Go Down

Topic: Arduino generating prime numbers (Read 10 times) previous topic - next topic

Nick Gammon

Oct 08, 2013, 01:52 pm Last Edit: Nov 25, 2013, 10:54 pm by Nick Gammon Reason: 1
I got inspired after watching the guys on Numberphile unbox a gadget that displays prime numbers:

http://www.youtube.com/watch?v=8UqCyepX3AI

I made a quick version that did a similar thing with an 8-digit LED display:

http://vimeo.com/80314148

Totally useless of course, but strangely mesmerizing to watch.

Hardware: Arduino Uno, plus one of these 8-digit display boards from eBay for about $10.





References:

http://en.wikipedia.org/wiki/Primality_test

http://primes.utm.edu/

Code:

Code: [Select]

// Prime number generator
//
// Author: Nick Gammon
// Date:   8th October 2013

#include <SPI.h>

const int SHOW_EVERY = 500;  // how often to echo a prime to the serial port
const unsigned long TIME_TO_WAIT = 500;  // mS

// MAX7219 registers

const byte MAX7219_REG_NOOP        = 0x0;
// codes 1 to 8 are digit positions 1 to 8
const byte MAX7219_REG_DECODEMODE  = 0x9;
const byte MAX7219_REG_INTENSITY   = 0xA;
const byte MAX7219_REG_SCANLIMIT   = 0xB;
const byte MAX7219_REG_SHUTDOWN    = 0xC;
const byte MAX7219_REG_DISPLAYTEST = 0xF;

// 7-segments patterns for digits 0 to 9
const byte digits [10] = {
 0b1111110,  // 0
 0b0110000,  // 1
 0b1101101,  // 2
 0b1111001,  // 3
 0b0110011,  // 4
 0b1011011,  // 5
 0b1011111,  // 6
 0b1110000,  // 7
 0b1111111,  // 8
 0b1111011,  // 9
};


// send one byte via  SPI to MAX7219
void sendByte (const byte reg, const byte data)
 {    
 digitalWrite (SS, LOW);
 SPI.transfer (reg);
 SPI.transfer (data);
 digitalWrite (SS, HIGH);
 }  // end of sendByte

// send one character (data) to position (pos) with or without decimal place
// pos is 0 to 7
// data can be '0' to '9' plus various other things as below
void sendChar (const byte pos, const char data, const bool dp = false)
 {
 byte converted;  
 switch (data)
   {
   case '0' ... '9' : converted = digits [data - '0']; break;
   case '-':          converted = 0b0000001;  break;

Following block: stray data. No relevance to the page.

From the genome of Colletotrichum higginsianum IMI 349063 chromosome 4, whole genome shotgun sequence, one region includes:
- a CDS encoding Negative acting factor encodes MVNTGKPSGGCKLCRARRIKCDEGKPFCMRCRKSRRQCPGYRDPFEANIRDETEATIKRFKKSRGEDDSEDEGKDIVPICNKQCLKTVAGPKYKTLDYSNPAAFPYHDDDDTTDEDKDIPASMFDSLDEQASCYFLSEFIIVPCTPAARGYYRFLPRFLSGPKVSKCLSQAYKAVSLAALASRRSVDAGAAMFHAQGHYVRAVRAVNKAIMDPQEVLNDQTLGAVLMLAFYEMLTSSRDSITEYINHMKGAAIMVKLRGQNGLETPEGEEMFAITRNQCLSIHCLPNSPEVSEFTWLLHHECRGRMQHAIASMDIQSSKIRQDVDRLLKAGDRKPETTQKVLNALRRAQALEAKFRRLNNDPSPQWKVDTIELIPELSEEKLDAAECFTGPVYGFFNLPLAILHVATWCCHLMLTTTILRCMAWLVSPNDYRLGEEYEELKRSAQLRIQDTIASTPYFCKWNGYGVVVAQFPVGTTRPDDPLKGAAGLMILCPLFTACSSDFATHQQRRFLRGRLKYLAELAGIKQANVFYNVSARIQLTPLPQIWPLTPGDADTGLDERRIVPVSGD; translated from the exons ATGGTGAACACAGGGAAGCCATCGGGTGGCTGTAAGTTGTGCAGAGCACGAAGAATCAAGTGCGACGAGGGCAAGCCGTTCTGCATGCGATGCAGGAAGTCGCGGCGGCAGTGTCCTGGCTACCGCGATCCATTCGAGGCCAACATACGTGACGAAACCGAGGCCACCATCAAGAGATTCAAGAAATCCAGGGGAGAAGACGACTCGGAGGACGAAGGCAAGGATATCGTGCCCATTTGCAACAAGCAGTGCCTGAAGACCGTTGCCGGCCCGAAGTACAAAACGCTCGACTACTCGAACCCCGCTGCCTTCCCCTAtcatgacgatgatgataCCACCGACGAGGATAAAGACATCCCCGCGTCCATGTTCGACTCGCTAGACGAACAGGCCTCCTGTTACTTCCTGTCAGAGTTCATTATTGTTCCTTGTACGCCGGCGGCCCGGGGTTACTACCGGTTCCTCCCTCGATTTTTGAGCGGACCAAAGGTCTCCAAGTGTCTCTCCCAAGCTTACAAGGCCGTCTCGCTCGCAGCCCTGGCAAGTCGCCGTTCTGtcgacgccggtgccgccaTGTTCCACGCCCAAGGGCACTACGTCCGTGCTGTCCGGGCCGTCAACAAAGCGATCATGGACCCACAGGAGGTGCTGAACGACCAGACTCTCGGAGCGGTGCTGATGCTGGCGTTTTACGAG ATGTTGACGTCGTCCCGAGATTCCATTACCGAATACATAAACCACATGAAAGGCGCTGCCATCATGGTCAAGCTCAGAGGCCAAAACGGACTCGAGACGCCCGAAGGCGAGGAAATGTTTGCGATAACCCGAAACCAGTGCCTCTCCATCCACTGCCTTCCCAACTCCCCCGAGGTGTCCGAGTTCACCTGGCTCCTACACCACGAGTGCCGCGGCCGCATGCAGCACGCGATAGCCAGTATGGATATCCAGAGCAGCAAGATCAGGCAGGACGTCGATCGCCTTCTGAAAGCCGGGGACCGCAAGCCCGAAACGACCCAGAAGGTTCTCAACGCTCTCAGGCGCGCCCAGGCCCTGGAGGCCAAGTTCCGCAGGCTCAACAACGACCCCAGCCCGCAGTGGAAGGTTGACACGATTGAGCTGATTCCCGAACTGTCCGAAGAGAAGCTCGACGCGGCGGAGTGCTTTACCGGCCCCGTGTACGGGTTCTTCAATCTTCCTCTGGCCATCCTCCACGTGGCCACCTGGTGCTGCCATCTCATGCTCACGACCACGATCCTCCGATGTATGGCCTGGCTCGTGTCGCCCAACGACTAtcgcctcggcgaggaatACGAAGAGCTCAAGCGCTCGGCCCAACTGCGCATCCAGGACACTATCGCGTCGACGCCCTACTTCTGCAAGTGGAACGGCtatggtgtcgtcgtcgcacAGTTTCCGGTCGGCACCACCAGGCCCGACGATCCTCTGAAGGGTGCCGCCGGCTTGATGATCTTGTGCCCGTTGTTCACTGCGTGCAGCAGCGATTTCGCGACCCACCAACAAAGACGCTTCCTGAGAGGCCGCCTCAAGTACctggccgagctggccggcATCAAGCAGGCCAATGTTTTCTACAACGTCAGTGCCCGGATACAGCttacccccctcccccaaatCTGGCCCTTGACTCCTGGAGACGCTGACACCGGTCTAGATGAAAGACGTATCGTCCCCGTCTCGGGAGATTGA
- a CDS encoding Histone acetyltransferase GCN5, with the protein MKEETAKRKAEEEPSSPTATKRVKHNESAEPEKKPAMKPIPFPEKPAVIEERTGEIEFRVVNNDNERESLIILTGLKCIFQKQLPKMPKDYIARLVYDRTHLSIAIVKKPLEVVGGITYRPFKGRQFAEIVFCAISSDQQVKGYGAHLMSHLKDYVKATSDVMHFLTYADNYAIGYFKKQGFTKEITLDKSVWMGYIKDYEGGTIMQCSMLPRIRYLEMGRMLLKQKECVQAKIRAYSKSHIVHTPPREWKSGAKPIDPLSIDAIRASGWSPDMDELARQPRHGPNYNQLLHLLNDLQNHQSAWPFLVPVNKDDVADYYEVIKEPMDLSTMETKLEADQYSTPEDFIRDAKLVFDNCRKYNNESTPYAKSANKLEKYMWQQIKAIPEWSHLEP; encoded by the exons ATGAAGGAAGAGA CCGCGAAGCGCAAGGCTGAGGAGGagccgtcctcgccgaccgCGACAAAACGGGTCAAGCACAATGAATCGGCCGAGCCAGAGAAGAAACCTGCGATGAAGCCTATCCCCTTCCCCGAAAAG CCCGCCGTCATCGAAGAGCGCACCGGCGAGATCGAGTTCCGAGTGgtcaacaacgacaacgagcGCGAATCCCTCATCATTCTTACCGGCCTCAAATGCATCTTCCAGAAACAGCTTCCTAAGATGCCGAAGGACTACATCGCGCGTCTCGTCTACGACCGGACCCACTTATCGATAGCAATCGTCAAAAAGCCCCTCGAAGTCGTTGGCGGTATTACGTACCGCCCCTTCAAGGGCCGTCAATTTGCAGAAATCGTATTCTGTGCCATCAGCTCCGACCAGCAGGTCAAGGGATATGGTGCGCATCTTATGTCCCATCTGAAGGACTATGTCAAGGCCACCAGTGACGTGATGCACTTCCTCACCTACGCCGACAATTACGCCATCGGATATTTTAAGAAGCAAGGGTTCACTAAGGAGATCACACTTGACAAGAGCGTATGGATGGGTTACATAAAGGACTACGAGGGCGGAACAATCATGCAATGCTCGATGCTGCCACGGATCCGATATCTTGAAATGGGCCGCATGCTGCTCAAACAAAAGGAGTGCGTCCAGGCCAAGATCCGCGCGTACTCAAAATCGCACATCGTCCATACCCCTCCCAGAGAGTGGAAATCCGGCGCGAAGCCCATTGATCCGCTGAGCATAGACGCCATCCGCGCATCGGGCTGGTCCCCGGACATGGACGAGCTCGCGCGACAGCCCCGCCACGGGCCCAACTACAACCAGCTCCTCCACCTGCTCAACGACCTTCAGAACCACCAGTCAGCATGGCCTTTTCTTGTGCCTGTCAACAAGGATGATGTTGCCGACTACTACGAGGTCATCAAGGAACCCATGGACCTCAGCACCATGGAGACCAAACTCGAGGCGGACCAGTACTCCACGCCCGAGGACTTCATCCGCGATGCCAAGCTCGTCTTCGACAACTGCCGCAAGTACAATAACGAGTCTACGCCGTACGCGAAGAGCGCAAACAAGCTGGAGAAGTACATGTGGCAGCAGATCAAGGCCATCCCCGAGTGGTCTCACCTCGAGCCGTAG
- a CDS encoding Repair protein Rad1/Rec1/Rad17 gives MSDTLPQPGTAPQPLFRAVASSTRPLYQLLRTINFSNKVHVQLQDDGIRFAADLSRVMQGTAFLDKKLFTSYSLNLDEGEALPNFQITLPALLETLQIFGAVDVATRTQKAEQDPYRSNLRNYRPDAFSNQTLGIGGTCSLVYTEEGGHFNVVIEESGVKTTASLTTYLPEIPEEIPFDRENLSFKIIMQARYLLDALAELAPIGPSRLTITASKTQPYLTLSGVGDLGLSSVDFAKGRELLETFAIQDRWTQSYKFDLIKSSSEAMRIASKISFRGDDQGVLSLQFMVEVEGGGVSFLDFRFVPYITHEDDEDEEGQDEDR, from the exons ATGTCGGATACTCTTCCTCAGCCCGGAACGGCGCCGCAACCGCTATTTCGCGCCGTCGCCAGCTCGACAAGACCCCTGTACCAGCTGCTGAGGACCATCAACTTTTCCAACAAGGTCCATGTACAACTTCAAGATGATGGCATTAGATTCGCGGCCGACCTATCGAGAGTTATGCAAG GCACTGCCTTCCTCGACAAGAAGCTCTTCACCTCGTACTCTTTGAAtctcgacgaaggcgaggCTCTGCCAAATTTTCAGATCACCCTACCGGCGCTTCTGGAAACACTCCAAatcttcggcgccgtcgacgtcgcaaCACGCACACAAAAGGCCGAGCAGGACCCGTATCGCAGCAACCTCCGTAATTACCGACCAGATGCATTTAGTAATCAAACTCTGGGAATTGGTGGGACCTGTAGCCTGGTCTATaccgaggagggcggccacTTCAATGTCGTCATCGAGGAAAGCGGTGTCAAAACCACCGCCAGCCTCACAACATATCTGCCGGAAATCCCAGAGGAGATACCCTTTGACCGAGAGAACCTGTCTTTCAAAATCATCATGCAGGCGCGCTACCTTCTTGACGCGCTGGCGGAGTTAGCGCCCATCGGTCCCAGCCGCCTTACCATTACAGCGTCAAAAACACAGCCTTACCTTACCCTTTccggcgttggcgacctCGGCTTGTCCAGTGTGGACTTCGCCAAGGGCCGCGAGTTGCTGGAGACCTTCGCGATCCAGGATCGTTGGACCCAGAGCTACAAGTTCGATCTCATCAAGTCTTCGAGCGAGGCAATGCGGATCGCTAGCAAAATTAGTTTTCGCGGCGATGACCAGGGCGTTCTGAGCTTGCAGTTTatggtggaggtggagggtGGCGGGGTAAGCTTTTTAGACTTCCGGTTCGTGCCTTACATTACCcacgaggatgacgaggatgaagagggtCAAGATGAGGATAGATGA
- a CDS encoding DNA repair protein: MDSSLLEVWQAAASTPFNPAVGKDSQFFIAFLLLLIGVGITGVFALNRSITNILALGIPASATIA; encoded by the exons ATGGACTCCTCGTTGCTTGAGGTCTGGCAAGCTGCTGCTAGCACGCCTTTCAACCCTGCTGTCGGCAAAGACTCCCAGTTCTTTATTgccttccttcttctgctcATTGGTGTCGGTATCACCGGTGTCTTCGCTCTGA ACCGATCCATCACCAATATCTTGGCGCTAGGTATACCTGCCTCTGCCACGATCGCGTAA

case 'A':          converted = 0b1110111;  break;  
   case 'b':          converted = 0b0011111;  break;  
   case 'c':          converted = 0b0001101;  break;  
   case 'C':          converted = 0b1001111;  break;  
   case 'd':          converted = 0b0111101;  break;  
   case 'E':          converted = 0b1001111;  break;  
   case 'F':          converted = 0b1000111;  break;  
   case 'h':          converted = 0b0010111;  break;  
   case 'H':          converted = 0b0110111;  break;  
   case 'L':          converted = 0b0001110;  break;  
   case 'o':          converted = 0b0011101;  break;  
   case 'P':          converted = 0b1100111;  break;  
   case 'r':          converted = 0b0000101;  break;  
   case 'S':          converted = 0b1011011;  break;  
   case 't':          converted = 0b0000111;  break;  
   case 'u':          converted = 0b0011100;  break;  
   case ' ':          converted = 0b0000000;  break;  
   case 'I':          converted = digits [1]; break;
   
   default:           converted = 0b0000001;  break;  // -
   } // end of switch  
 if (dp)
   converted |= 0b10000000;
 sendByte (8 - pos, converted);
 }  // end of sendChar
 
// write an entire null-terminated string to the LEDs
void sendString (const char * s)
{
 byte pos;
 
 for (pos = 0; pos < 8 && *s; pos++)
   {
   boolean dp = s [1] == '.';
   sendChar (pos, *s++, dp);   // turn decimal place on if next char is a dot
   if (dp)  // skip dot
     s++;
   }
   
 // space out rest
 while (pos < 8)
   sendChar (pos++, ' ');
}  // end of sendString


long candidate;
long found = 5; // Number we found
int count = found - 1;


void setup() {
 Serial.begin(115200);
 
 while (!Serial) { }
 
 Serial.println ();
 Serial.println ();
 
 SPI.begin ();

 sendByte (MAX7219_REG_SCANLIMIT, 7);      // show 8 digits
 sendByte (MAX7219_REG_DECODEMODE, 0);     // use bit patterns
 sendByte (MAX7219_REG_DISPLAYTEST, 0);    // no display test